“The history of philosophy can be divided into two different periods. During the first, philosophers sought the truth; during the second, they fought against it.”
– Jean-François Revel (1924-2006), French journalist and philosopher, as quoted in The Fortunes of Permanence.
Roger Kimball, my fellow PJ Media columnist and publisher of the New Criterion magazine and Encounter Books, stopped by recently to discuss his latest book, The Fortunes of Permanence: Culture and Anarchy in an Age of Amnesia. During our interview, Roger expounds on:
- Present-Tense Culture: What happens to a culture that has not only submerged its past, but is doing its damndest to bury it permanently?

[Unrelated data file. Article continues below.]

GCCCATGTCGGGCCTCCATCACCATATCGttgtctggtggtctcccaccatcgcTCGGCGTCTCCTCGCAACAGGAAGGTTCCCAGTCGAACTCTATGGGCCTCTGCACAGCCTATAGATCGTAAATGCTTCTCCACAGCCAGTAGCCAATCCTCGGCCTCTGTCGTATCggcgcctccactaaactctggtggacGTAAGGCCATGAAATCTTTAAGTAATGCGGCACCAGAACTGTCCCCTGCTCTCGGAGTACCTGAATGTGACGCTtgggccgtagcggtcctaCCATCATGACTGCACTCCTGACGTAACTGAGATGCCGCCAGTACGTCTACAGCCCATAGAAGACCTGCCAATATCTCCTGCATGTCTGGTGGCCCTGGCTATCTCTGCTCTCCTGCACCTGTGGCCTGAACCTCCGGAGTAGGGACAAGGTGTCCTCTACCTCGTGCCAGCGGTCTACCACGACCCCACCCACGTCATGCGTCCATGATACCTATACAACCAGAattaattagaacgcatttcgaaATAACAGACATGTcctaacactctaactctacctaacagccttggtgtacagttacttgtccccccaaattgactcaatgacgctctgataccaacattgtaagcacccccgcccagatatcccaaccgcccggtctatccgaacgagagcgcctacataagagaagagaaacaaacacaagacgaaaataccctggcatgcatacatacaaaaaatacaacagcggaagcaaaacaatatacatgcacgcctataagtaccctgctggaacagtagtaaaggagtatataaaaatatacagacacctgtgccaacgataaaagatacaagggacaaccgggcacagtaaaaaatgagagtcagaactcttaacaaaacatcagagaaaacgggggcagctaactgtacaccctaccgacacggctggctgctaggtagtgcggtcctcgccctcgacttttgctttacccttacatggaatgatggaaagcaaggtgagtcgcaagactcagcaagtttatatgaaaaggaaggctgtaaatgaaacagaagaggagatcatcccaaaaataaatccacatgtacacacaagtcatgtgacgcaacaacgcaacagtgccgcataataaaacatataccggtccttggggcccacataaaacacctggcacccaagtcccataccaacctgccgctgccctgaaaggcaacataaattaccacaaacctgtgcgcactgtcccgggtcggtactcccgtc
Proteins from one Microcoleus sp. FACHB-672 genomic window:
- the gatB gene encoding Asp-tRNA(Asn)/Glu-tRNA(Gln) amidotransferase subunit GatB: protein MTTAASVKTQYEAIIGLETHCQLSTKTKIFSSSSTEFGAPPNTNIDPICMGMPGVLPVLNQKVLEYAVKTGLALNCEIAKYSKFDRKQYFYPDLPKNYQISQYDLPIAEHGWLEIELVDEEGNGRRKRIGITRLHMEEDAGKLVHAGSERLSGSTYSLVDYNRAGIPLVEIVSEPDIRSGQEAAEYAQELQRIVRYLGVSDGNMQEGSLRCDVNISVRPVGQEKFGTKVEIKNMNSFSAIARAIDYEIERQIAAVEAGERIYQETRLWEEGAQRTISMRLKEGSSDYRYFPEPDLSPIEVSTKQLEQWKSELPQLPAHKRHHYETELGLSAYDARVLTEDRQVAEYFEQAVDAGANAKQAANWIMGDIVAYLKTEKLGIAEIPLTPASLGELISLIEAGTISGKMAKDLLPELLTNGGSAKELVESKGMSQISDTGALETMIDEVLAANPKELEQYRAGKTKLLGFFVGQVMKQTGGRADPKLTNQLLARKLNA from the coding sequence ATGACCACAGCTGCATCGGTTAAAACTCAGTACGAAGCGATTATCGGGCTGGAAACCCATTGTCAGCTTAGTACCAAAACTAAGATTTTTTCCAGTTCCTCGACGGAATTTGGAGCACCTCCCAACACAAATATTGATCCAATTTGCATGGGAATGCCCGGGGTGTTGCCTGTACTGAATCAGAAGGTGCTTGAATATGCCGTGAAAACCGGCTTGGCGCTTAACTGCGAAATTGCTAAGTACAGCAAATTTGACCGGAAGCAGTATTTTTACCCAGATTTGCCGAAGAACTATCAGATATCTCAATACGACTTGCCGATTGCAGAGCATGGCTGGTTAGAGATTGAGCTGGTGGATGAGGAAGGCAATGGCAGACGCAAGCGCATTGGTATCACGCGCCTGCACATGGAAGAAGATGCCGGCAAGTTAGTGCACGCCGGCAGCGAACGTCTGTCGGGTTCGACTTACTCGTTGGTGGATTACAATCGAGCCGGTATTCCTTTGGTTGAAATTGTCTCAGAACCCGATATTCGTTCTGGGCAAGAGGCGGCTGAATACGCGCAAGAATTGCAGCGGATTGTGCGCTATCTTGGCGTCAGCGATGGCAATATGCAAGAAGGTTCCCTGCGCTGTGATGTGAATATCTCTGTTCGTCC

- The left-wing etymology of the word “ideology.”
How postwar-American modern architecture was able to minimize its prewar socialist past.
- How Rudyard Kipling and James Burnham became historical unpersons.
- The progressive paradox of colonialism.
- The future of socialism: Over 60 years ago, George Orwell responded to the horrors of socialism by asking, “where is the omelet?” Since, England, Greece and California are all in dire fiscal straits, and we know that there’s no omelet being cooked up, where does America go from here?
And much more. Click here to listen:
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And from more from Roger, don’t miss his video interview with Glenn Reynolds on his new book.